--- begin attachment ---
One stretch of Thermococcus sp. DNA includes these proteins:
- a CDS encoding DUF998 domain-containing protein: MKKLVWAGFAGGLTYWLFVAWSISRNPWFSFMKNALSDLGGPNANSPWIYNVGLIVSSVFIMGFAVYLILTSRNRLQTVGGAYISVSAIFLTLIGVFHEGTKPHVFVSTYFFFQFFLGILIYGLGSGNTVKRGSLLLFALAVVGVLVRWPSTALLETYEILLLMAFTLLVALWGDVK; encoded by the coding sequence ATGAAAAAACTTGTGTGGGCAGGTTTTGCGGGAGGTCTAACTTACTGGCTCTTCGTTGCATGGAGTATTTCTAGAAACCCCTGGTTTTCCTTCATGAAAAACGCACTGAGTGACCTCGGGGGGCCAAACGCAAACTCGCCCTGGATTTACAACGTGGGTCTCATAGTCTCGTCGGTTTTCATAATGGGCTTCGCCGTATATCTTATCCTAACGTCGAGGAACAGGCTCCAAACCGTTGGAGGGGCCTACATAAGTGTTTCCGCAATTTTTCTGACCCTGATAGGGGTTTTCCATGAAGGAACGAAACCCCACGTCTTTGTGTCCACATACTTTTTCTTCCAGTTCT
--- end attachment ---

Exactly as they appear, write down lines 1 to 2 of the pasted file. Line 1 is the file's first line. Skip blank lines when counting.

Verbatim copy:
One stretch of Thermococcus sp. DNA includes these proteins:
- a CDS encoding DUF998 domain-containing protein: MKKLVWAGFAGGLTYWLFVAWSISRNPWFSFMKNALSDLGGPNANSPWIYNVGLIVSSVFIMGFAVYLILTSRNRLQTVGGAYISVSAIFLTLIGVFHEGTKPHVFVSTYFFFQFFLGILIYGLGSGNTVKRGSLLLFALAVVGVLVRWPSTALLETYEILLLMAFTLLVALWGDVK; encoded by the coding sequence ATGAAAAAACTTGTGTGGGCAGGTTTTGCGGGAGGTCTAACTTACTGGCTCTTCGTTGCATGGAGTATTTCTAGAAACCCCTGGTTTTCCTTCATGAAAAACGCACTGAGTGACCTCGGGGGGCCAAACGCAAACTCGCCCTGGATTTACAACGTGGGTCTCATAGTCTCGTCGGTTTTCATAATGGGCTTCGCCGTATATCTTATCCTAACGTCGAGGAACAGGCTCCAAACCGTTGGAGGGGCCTACATAAGTGTTTCCGCAATTTTTCTGACCCTGATAGGGGTTTTCCATGAAGGAACGAAACCCCACGTCTTTGTGTCCACATACTTTTTCTTCCAGTTCT